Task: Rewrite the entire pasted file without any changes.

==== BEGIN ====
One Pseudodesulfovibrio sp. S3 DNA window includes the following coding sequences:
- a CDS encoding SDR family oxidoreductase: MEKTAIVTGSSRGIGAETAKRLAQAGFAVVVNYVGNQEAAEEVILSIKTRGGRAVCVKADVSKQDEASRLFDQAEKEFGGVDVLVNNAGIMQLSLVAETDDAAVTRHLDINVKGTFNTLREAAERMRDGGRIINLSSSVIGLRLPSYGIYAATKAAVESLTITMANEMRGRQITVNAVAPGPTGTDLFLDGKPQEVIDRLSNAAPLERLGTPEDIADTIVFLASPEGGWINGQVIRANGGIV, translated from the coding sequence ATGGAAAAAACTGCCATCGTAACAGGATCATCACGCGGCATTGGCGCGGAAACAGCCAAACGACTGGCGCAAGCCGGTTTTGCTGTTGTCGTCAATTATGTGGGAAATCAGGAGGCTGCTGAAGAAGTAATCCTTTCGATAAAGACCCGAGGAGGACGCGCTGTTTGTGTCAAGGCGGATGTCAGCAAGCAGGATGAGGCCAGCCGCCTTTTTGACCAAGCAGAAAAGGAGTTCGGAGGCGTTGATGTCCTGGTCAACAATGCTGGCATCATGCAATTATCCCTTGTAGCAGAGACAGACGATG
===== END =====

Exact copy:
One Pseudodesulfovibrio sp. S3 DNA window includes the following coding sequences:
- a CDS encoding SDR family oxidoreductase: MEKTAIVTGSSRGIGAETAKRLAQAGFAVVVNYVGNQEAAEEVILSIKTRGGRAVCVKADVSKQDEASRLFDQAEKEFGGVDVLVNNAGIMQLSLVAETDDAAVTRHLDINVKGTFNTLREAAERMRDGGRIINLSSSVIGLRLPSYGIYAATKAAVESLTITMANEMRGRQITVNAVAPGPTGTDLFLDGKPQEVIDRLSNAAPLERLGTPEDIADTIVFLASPEGGWINGQVIRANGGIV, translated from the coding sequence ATGGAAAAAACTGCCATCGTAACAGGATCATCACGCGGCATTGGCGCGGAAACAGCCAAACGACTGGCGCAAGCCGGTTTTGCTGTTGTCGTCAATTATGTGGGAAATCAGGAGGCTGCTGAAGAAGTAATCCTTTCGATAAAGACCCGAGGAGGACGCGCTGTTTGTGTCAAGGCGGATGTCAGCAAGCAGGATGAGGCCAGCCGCCTTTTTGACCAAGCAGAAAAGGAGTTCGGAGGCGTTGATGTCCTGGTCAACAATGCTGGCATCATGCAATTATCCCTTGTAGCAGAGACAGACGATG